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Hello readers,

Welcome to another month at IndependenceChick’s nest. Let’s get to it.

As you know, I’m an avid reader of the Dear Prudence column on Slate.com. Recently, an advice-seeker wrote in about an encounter with a woman in a wheelchair. She had seen this woman trying to get into her vehicle and assumed she was struggling. So the letter writer proceeded to rush up to the woman and try to help her into the vehicle. Apparently, the letter writer was so insistent and borderline aggressive, she drove the woman in the wheelchair to tears. She wanted Prudence to tell her, was what she had done out of line? Shouldn’t she have been willing to help, and shouldn’t the other woman have accepted?

Well, once the stupidity stopped burning my eyes, I hopped on over to Facebook, where readers can comment on columns. I left a quick comment on the fact that this letter is why the world needs more education about people with disabilities. It occurs to me though, people with disabilities could use a refresher course on something, too. Here it is: as a person with a disability, you have the right to refuse help.

That might seem counterproductive. It’s not a popular view of PWDs, because it goes against the traditional narrative of “help the handicapped.” What we think of as common sense says, PWDs always need help, so they should always accept it gratefully. “Common sense” also says that PWDs won’t always ask for help, so the “heroic” and “able” temporarily able-bodied population must remain ready to step in. (A little reminder from the last post, TAB people: you are not Superman). Now, I’m all for common sense, but in this case, common sense isn’t what’s going on. Instead, what we have here is another benevolently meant, but harmful construct. To quote Cool Hand Luke, what we have here is a failure to communicate–more accurately, a failure to let a certain population communicate.

I will admit it–sometimes I don’t ask for help when I need it. That stems from insecurity and the desire to be independent–you know, the goal that is foisted on PWDs from day one, despite the fact they’re taught they need help with everything? My family and friends have also encouraged me to ask for help because “People feel awkward watching you struggle.” But, knowing what I know now, here’s what I wish I could say. One, my life is not always about what makes temporarily able-bodied people feel comfortable. Two and more importantly, I don’t always struggle, and even if I do, it doesn’t mean I can’t do things myself.

Like so many constructs in Disability Land, this one boggles my mind. I mean, TAB people are given the opportunity to figure things out, to modify tasks as needed, even to struggle a little. It’s actually encouraged; teachers, coaches, and mentors are always there, but they want people to succeed on their own. So once again, why are people with disabilities held to a completely different standard? And once again, why are they still maligned and accused of not being “independent” when they do request help? You can’t have it both ways, TAB world–make up your mind.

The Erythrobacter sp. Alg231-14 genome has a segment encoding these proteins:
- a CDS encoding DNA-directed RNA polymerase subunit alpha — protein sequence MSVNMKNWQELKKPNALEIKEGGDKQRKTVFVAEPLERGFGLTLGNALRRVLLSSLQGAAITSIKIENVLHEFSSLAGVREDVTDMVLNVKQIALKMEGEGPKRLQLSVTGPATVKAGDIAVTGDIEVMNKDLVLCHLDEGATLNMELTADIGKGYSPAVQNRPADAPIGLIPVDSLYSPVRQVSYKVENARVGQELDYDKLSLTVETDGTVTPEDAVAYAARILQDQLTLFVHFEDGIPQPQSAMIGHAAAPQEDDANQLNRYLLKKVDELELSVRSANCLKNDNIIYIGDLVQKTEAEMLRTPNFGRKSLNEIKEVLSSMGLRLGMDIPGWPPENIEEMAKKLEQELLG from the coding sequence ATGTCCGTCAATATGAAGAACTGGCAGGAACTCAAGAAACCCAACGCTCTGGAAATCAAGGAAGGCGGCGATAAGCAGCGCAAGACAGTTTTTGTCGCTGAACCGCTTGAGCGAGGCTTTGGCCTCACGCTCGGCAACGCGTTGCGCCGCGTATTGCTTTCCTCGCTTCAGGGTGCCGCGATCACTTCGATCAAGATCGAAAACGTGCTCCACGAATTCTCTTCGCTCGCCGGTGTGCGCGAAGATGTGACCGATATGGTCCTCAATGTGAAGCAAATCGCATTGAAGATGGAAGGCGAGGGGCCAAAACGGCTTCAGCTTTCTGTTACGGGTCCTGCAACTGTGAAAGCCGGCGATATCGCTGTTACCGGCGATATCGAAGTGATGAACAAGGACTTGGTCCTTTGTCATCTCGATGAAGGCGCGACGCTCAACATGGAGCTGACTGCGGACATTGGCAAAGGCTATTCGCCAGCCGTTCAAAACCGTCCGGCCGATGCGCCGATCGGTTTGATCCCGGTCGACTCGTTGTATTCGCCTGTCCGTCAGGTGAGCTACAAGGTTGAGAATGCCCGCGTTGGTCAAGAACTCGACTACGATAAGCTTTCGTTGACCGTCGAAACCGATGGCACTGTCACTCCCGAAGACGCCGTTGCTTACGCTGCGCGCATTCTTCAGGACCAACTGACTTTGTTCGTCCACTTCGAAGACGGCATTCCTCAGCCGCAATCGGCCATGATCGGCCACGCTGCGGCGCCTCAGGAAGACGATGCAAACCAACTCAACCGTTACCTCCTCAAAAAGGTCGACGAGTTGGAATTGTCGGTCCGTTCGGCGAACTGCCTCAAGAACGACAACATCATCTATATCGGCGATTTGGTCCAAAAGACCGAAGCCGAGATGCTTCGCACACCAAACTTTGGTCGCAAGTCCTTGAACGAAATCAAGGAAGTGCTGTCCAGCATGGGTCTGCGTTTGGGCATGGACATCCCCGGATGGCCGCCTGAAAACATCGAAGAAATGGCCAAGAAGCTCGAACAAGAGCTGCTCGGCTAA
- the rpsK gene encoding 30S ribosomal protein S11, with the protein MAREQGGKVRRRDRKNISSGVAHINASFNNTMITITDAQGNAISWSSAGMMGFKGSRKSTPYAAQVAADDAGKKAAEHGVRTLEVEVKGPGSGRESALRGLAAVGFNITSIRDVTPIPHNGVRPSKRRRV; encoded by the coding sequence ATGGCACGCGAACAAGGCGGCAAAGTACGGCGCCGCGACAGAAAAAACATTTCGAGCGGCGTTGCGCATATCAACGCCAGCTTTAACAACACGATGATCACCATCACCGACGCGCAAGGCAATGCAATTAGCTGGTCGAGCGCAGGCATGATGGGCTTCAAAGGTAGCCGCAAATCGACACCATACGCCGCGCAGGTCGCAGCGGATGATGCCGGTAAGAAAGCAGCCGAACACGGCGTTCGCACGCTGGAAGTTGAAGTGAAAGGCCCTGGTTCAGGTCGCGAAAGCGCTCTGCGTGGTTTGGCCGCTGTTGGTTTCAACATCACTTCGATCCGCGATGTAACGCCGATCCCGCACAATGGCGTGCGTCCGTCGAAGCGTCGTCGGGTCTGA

Furthermore, as I said, a person with a disability does not exist to make a TAB person comfortable, to inspire that person, or make that person feel better. Hear this: We do not exist for others’ benefit. Just like anyone, we want to positively influence others, but being alive is enough. Just because we don’t directly benefit you, does not mean we shouldn’t exist. Therefore, “Ask for help so others don’t feel awkward” is a completely fallacious statement. It’s borderline dangerous, because it contributes to casual ableism.

As a person with a disability, you have the right to ask for help and modifications. That right is discussed often; in fact, it’s law (ADA, IDEA, etc.) But what nobody’s talking about is a right that’s just as important. You have the right to refuse help. Nobody can force you to take it, and certainly nobody should force themselves on you with help, no matter how well-intentioned. Your body, your adaptive equipment, your vehicle, your life–they are yours. You decide who comes in and out, who gets access to your personal space, who gets to help, and when. You can say “no” without apologizing or feeling guilty, and no one should make you feel ungrateful for that.

Go forth and ask for help today–or not! And, a final note for the temporarily able-bodied: go forth and treat your neighbors with disabilities as neighbors today. Ask; don’t assume they always want help. That’s real help.

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